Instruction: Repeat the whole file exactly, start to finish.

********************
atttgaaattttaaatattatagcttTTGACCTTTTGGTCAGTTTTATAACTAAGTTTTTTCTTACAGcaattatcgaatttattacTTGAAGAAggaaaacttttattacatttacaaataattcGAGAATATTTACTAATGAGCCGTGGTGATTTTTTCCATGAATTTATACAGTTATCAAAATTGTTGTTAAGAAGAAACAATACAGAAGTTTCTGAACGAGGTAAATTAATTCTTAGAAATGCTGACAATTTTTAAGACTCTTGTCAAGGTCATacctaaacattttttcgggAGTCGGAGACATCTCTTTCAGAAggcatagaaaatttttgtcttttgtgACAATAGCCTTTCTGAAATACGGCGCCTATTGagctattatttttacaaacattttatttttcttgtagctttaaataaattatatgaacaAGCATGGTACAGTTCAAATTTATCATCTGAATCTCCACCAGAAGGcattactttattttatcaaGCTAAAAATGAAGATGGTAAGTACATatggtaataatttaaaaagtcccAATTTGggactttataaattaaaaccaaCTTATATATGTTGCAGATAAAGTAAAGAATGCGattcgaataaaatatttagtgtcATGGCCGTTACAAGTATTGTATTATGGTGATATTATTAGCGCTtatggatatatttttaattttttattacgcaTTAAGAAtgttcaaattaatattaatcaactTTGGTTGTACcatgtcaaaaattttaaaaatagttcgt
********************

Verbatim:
atttgaaattttaaatattatagcttTTGACCTTTTGGTCAGTTTTATAACTAAGTTTTTTCTTACAGcaattatcgaatttattacTTGAAGAAggaaaacttttattacatttacaaataattcGAGAATATTTACTAATGAGCCGTGGTGATTTTTTCCATGAATTTATACAGTTATCAAAATTGTTGTTAAGAAGAAACAATACAGAAGTTTCTGAACGAGGTAAATTAATTCTTAGAAATGCTGACAATTTTTAAGACTCTTGTCAAGGTCATacctaaacattttttcgggAGTCGGAGACATCTCTTTCAGAAggcatagaaaatttttgtcttttgtgACAATAGCCTTTCTGAAATACGGCGCCTATTGagctattatttttacaaacattttatttttcttgtagctttaaataaattatatgaacaAGCATGGTACAGTTCAAATTTATCATCTGAATCTCCACCAGAAGGcattactttattttatcaaGCTAAAAATGAAGATGGTAAGTACATatggtaataatttaaaaagtcccAATTTGggactttataaattaaaaccaaCTTATATATGTTGCAGATAAAGTAAAGAATGCGattcgaataaaatatttagtgtcATGGCCGTTACAAGTATTGTATTATGGTGATATTATTAGCGCTtatggatatatttttaattttttattacgcaTTAAGAAtgttcaaattaatattaatcaactTTGGTTGTACcatgtcaaaaattttaaaaatagttcgt